SOURCE: Photo by Michiel Leunens on Unsplash 

Fuzzing Java via JUnit

If you write Java code, and use JUnit, then this will give you a basic idea how to convert your JUnit unit tests into fuzz tests, and fuzz test software. 

JUnit tests use the “@Test” abbreviation. With Jazzer, you will use “@FuzzTest”. As outlined in the docs and Jazzer’s maintainers demos, you will use logic similar to @Test. Thus, a sample is: 


 void fuzzTest(FuzzedDataProvider data) {

      String input = data.consumeRemainingAsString();

      String encoded = SomeScheme.encode(input);

      assertEquals(input, SomeScheme.decode(encoded));


Another alternative that you can use is the autofuzz feature. You specify the .jar file you want to fuzz in the target java library. The command you will need for autofuzz is: 

jazzer --cp=commons-compress-1.20.jar

--autofuzz = org.apache.commons.compress.archivers.sevenz.SevenZFile::new

To run this example, you can use docker and this command. 

docker run -it cifuzz/jazzer-autofuzz 




These examples give you some ways to setup fuzzing, using JUnit or with autofuzz targeting a .jar file in a java library. Of course, nothing is ever that easy, so as I emphasized before, check out the docs. 

Fuzzing JavaScript with Jazzer.js

Install Jazzer.js and read the docs. Once you have setup Jazzer.js, you can create your fuzz target, like this: 

// file "FuzzTarget.js"

module.exports.fuzz = function (data /*: Buffer */) {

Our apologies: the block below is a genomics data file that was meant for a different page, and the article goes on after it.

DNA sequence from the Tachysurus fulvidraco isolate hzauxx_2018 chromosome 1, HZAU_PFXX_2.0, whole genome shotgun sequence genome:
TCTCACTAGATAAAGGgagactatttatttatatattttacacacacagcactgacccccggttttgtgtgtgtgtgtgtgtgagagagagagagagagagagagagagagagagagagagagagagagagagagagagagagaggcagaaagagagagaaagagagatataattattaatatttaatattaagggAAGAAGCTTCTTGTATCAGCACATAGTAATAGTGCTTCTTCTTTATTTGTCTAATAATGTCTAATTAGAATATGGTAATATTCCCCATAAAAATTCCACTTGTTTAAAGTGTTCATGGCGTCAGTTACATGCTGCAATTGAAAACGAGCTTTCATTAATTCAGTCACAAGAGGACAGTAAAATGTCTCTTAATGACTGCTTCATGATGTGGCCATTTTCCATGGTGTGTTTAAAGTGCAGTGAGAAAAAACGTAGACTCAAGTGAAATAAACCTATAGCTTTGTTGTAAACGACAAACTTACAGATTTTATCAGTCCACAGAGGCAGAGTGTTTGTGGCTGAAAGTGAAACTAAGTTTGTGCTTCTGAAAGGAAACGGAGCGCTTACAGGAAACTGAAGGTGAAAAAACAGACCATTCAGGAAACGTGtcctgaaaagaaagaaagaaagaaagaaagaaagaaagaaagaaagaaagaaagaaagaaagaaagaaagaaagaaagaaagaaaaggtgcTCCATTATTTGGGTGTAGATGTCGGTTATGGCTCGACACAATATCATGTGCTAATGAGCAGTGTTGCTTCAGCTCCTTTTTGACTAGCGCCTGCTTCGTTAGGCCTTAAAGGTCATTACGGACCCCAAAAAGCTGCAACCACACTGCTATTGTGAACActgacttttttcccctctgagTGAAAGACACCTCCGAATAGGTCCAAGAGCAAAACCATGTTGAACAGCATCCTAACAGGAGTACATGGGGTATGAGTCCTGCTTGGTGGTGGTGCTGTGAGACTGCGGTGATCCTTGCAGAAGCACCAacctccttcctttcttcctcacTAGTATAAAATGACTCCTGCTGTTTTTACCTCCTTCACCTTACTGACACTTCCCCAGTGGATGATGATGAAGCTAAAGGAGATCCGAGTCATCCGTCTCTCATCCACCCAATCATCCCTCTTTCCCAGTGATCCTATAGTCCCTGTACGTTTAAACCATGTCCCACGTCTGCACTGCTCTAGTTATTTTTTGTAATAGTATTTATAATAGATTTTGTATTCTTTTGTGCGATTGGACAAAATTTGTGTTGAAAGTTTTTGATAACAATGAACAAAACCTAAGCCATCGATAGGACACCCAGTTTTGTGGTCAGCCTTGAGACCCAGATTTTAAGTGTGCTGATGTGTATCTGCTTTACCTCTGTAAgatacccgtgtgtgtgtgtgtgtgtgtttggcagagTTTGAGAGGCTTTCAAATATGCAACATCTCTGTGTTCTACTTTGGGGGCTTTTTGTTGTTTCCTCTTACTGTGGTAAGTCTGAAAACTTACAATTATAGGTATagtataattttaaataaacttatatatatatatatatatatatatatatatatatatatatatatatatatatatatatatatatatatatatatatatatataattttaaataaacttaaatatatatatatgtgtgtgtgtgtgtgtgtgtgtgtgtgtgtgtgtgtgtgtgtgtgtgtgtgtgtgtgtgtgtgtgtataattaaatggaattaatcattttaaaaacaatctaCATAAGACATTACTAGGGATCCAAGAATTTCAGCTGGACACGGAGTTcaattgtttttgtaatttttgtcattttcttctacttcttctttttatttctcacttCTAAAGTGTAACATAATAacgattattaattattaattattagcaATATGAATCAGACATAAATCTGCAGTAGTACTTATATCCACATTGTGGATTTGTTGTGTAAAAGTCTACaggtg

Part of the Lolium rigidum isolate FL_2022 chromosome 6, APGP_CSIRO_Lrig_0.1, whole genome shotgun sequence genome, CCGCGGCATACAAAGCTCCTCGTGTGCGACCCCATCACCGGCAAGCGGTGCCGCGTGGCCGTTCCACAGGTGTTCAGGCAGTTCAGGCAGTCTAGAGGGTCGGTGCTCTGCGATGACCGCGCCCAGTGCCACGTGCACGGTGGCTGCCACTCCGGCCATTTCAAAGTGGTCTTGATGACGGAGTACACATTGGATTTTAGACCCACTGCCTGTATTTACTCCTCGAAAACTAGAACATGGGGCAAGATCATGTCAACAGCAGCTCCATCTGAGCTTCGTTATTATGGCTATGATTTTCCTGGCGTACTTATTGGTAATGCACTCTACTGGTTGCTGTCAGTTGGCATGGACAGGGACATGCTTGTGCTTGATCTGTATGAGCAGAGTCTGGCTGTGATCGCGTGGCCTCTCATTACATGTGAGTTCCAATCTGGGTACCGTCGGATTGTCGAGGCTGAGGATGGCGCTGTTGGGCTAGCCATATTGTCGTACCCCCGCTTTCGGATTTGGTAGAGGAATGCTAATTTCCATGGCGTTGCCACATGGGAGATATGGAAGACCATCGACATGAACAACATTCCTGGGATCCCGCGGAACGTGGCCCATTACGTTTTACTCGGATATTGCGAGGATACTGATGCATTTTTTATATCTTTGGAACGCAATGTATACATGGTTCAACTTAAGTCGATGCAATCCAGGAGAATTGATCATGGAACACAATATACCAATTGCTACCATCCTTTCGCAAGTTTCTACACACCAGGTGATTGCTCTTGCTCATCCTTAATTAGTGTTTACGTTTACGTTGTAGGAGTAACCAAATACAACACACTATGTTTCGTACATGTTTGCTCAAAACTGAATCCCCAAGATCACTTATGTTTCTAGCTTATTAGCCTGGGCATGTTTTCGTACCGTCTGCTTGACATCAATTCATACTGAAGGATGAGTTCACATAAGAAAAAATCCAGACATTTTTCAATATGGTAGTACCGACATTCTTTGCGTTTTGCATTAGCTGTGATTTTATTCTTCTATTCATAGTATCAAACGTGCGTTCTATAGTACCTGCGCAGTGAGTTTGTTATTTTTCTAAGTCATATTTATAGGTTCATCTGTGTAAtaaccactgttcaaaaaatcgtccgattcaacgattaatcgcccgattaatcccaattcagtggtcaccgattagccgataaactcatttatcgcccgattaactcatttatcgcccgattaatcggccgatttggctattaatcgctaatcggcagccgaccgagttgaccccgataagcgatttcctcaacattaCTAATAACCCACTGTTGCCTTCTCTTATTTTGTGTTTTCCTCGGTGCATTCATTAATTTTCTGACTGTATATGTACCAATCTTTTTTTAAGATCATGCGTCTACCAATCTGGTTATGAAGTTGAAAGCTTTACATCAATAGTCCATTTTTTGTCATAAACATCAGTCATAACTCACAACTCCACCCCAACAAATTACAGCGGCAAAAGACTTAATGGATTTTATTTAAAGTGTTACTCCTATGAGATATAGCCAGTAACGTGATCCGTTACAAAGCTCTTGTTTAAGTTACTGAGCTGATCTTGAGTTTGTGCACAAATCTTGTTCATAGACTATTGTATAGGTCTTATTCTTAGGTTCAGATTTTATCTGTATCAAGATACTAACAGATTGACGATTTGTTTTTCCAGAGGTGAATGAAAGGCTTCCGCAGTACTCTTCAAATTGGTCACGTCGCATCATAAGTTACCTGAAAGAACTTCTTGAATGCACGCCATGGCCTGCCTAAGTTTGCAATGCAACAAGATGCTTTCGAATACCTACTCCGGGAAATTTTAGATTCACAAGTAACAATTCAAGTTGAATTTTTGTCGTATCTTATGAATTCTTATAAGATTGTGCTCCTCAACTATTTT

const fuzzerData = data.toString();



You can run the fuzzer with this command: npx jazzer FuzzTarget

If you want to use the Jest test framework, follow these steps. You will need to write a fuzz test, a TypeScript example looks like this: 

// file: "Target.fuzz.ts"

import "@jazzer.js/jest-runner";

import * as target from "./target";

describe("Target", () => {

        it.fuzz("executes a method", (data: Buffer) => {




A fuzz target would look like this:

// file: "Target.fuzz.ts"

import "@jazzer.js/jest-runner";

import * as target from "./target";

describe("Target", () => {

it.fuzz("executes a method", (data: Buffer) => {



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Quick note: Jazzer and Jazzer.js are both open source. Jazzeer is also integrated into Google’s OSS-Fuzz, so you can use it there as well. Jazzer is also integrated into the semi-open source tool cifuzz which makes the setting setup even easier. 


Fuzzing is an advanced software testing technique that you can use for JavaScript and Java. I have explained the history and benefits of using white box fuzzing, and explained a brief setup for Jazzer and Jazzer.js for java and JavaScript, respectively. Using this approach will help you generate and test thousands of test cases every second to find bugs and security vulnerabilities in your code. The larger technology of fuzzing has many practical applications as well, that you can explore. This article should have given you an introduction to the subject at large.